Publications by authors named "Anna Aagaard"

22 Publications

  • Page 1 of 1

AZD0284, a Potent, Selective, and Orally Bioavailable Inverse Agonist of Retinoic Acid Receptor-Related Orphan Receptor C2.

J Med Chem 2021 09 31;64(18):13807-13829. Epub 2021 Aug 31.

Pharmaron Beijing Co., Ltd., Taihe Road BDA, Beijing 100176, P. R. China.

Inverse agonists of the nuclear receptor RORC2 have been widely pursued as a potential treatment for a variety of autoimmune diseases. We have discovered a novel series of isoindoline-based inverse agonists of the nuclear receptor RORC2, derived from our recently disclosed RORC2 inverse agonist . Extensive structure-activity relationship (SAR) studies resulted in AZD0284 (), which combined potent inhibition of IL-17A secretion from primary human T17 cells with excellent metabolic stability and good PK in preclinical species. In two preclinical studies, compound reduced thymocyte numbers in mice and showed dose-dependent reduction of IL-17A containing γδ-T cells and of IL-17A and IL-22 RNA in the imiquimod induced inflammation model. Based on these data and a favorable safety profile, was progressed to phase 1 clinical studies.
View Article and Find Full Text PDF

Download full-text PDF

Source
http://dx.doi.org/10.1021/acs.jmedchem.1c01197DOI Listing
September 2021

Fragment-Based Discovery of Novel Allosteric MEK1 Binders.

ACS Med Chem Lett 2021 Feb 27;12(2):302-308. Epub 2021 Jan 27.

Structure Biophysics & Fragments, Discovery Sciences, R&D, AstraZeneca, Gothenburg 431 83, Sweden.

The MEK1 kinase plays a critical role in key cellular processes, and as such, its dysfunction is strongly linked to several human diseases, particularly cancer. MEK1 has consequently received considerable attention as a drug target, and a significant number of small-molecule inhibitors of this kinase have been reported. The majority of these inhibitors target an allosteric pocket proximal to the ATP binding site which has proven to be highly druggable, with four allosteric MEK1 inhibitors approved to date. Despite the significant attention that the MEK1 allosteric site has received, chemotypes which have been shown structurally to bind to this site are limited. With the aim of discovering novel allosteric MEK1 inhibitors using a fragment-based approach, we report here a screening method which resulted in the discovery of multiple allosteric MEK1 binders, one series of which was optimized to sub-μM affinity for MEK1 with promising physicochemical and ADMET properties.
View Article and Find Full Text PDF

Download full-text PDF

Source
http://dx.doi.org/10.1021/acsmedchemlett.0c00563DOI Listing
http://www.ncbi.nlm.nih.gov/pmc/articles/PMC7883464PMC
February 2021

Improving metabolic stability and removing aldehyde oxidase liability in a 5-azaquinazoline series of IRAK4 inhibitors.

Bioorg Med Chem 2020 12 15;28(23):115815. Epub 2020 Oct 15.

Discovery Sciences, R&D, AstraZeneca, Gothenburg, SE-431 83 Mölndal, Sweden.

In this article, we report our efforts towards improving in vitro human clearance in a series of 5-azaquinazolines through a series of C4 truncations and C2 expansions. Extensive DMPK studies enabled us to tackle high Aldehyde Oxidase (AO) metabolism and unexpected discrepancies in human hepatocyte and liver microsomal intrinsic clearance. Our efforts culminated with the discovery of 5-azaquinazoline 35, which also displayed exquisite selectivity for IRAK4, and showed synergistic in vitro activity against MyD88/CD79 double mutant ABC-DLBCL in combination with the covalent BTK inhibitor acalabrutinib.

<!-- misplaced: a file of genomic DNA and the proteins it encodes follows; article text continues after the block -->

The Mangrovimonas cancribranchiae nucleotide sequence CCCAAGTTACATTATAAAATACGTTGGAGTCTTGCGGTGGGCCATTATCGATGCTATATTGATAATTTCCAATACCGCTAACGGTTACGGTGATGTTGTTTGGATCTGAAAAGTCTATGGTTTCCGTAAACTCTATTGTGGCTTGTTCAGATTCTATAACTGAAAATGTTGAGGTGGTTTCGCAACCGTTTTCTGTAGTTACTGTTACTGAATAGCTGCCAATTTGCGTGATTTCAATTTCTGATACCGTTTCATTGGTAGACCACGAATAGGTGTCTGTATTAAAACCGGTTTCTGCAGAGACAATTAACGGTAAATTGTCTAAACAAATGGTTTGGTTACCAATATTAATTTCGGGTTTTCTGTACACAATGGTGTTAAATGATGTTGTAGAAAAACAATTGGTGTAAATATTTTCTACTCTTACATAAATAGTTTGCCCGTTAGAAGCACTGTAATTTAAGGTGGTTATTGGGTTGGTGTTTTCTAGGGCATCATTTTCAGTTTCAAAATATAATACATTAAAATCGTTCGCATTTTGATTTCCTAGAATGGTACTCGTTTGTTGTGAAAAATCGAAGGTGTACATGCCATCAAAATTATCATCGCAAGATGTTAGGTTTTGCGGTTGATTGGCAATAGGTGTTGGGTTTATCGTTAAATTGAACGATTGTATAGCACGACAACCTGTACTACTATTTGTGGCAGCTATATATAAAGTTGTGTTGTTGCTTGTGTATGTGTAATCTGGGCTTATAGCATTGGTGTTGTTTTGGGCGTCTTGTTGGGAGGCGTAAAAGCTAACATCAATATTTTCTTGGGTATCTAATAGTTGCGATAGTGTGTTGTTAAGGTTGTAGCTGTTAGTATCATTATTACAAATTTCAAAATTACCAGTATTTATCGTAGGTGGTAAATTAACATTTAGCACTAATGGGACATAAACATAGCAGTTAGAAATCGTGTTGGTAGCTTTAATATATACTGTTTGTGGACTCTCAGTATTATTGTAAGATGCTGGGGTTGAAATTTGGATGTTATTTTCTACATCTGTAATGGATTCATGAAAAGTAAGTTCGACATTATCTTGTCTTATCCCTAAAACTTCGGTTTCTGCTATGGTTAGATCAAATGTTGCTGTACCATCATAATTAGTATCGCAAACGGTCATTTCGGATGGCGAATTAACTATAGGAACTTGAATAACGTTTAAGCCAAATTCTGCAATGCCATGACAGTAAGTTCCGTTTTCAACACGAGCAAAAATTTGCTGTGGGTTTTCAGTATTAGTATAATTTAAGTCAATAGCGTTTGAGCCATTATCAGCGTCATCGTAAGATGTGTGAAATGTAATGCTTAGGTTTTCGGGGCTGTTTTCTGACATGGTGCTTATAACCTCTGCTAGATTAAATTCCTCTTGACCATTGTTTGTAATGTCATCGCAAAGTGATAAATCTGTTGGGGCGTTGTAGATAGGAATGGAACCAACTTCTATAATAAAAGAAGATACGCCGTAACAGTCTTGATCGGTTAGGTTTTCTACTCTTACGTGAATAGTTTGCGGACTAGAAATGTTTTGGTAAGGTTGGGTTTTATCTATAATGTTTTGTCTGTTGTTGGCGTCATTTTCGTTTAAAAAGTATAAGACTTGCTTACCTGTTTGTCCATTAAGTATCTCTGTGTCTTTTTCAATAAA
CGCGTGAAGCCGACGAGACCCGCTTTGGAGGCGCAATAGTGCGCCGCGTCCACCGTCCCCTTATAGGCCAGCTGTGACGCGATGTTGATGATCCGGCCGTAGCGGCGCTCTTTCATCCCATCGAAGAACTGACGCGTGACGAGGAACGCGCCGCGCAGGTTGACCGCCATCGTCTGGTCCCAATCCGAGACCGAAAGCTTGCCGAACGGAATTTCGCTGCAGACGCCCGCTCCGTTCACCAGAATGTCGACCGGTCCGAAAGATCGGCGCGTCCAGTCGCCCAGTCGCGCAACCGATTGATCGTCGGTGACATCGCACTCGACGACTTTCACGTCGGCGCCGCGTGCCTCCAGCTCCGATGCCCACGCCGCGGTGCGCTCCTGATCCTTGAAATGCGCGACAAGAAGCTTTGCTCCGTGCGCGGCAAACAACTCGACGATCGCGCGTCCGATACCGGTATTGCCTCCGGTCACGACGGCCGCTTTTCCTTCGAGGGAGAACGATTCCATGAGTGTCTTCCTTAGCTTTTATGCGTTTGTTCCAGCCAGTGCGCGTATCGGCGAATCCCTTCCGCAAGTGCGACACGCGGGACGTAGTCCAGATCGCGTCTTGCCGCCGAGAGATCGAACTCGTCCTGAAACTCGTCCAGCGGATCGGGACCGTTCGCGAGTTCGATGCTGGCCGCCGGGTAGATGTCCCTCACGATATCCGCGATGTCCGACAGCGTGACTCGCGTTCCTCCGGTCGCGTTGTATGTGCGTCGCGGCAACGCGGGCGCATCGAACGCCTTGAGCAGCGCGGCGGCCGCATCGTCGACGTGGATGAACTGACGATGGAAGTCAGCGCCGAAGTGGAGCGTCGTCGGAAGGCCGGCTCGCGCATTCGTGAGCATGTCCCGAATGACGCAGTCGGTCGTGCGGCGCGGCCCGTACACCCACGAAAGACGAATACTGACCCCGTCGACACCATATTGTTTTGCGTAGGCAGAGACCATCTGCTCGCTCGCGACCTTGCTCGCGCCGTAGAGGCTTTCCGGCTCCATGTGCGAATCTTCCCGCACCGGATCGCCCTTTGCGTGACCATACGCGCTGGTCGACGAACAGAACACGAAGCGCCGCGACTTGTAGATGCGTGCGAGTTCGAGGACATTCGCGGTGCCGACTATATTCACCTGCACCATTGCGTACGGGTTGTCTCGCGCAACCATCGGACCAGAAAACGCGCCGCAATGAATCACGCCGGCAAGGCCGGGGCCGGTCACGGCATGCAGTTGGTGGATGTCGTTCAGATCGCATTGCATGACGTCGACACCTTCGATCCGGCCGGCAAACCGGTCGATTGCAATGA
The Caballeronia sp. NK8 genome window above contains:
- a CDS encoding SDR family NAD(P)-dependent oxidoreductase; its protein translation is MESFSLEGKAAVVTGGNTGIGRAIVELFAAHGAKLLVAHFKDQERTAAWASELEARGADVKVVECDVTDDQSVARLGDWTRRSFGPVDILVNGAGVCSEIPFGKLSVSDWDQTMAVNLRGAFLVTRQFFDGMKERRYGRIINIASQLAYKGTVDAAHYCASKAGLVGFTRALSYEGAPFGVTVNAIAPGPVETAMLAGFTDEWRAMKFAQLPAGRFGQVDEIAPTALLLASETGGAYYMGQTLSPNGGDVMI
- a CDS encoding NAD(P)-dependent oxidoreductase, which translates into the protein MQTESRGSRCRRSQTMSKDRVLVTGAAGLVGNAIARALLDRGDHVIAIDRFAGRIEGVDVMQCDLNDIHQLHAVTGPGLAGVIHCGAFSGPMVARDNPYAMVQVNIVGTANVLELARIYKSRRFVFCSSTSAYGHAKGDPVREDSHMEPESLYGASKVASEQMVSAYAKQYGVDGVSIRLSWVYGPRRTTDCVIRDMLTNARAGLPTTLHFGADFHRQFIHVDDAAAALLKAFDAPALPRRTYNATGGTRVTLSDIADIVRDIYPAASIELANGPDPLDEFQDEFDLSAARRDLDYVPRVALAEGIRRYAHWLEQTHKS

View Article and Find Full Text PDF

Download full-text PDF

Source
http://dx.doi.org/10.1016/j.bmc.2020.115815DOI Listing
December 2020

Molecular tuning of farnesoid X receptor partial agonism.

Nat Commun 2019 07 2;10(1):2915. Epub 2019 Jul 2.

Center for Biomolecular Magnetic Resonance (BMRZ), Institute for Organic Chemistry and Chemical Biology, Goethe University, Frankfurt, 60438, Germany.

The bile acid-sensing transcription factor farnesoid X receptor (FXR) regulates multiple metabolic processes. Modulation of FXR is desired to overcome several metabolic pathologies but pharmacological administration of full FXR agonists has been plagued by mechanism-based side effects. We have developed a modulator that partially activates FXR in vitro and in mice. Here we report the elucidation of the molecular mechanism that drives partial FXR activation by crystallography- and NMR-based structural biology. Natural and synthetic FXR agonists stabilize formation of an extended helix α11 and the α11-α12 loop upon binding. This strengthens a network of hydrogen bonds, repositions helix α12 and enables co-activator recruitment. Partial agonism in contrast is conferred by a kink in helix α11 that destabilizes the α11-α12 loop, a critical determinant for helix α12 orientation. Thereby, the synthetic partial agonist induces conformational states, capable of recruiting both co-repressors and co-activators leading to an equilibrium of co-activator and co-repressor binding.
View Article and Find Full Text PDF

Download full-text PDF

Source
http://dx.doi.org/10.1038/s41467-019-10853-2DOI Listing
http://www.ncbi.nlm.nih.gov/pmc/articles/PMC6606567PMC
July 2019

Discovery of Potent and Orally Bioavailable Inverse Agonists of the Retinoic Acid Receptor-Related Orphan Receptor C2.

ACS Med Chem Lett 2019 Jun 29;10(6):972-977. Epub 2019 May 29.

Medicinal Chemistry, DMPK, andBioscience, Research and Early Development, Respiratory, Inflammation and Autoimmune, BioPharmaceuticals R&D, AstraZeneca, Gothenburg, SE-43183 Mölndal, Sweden.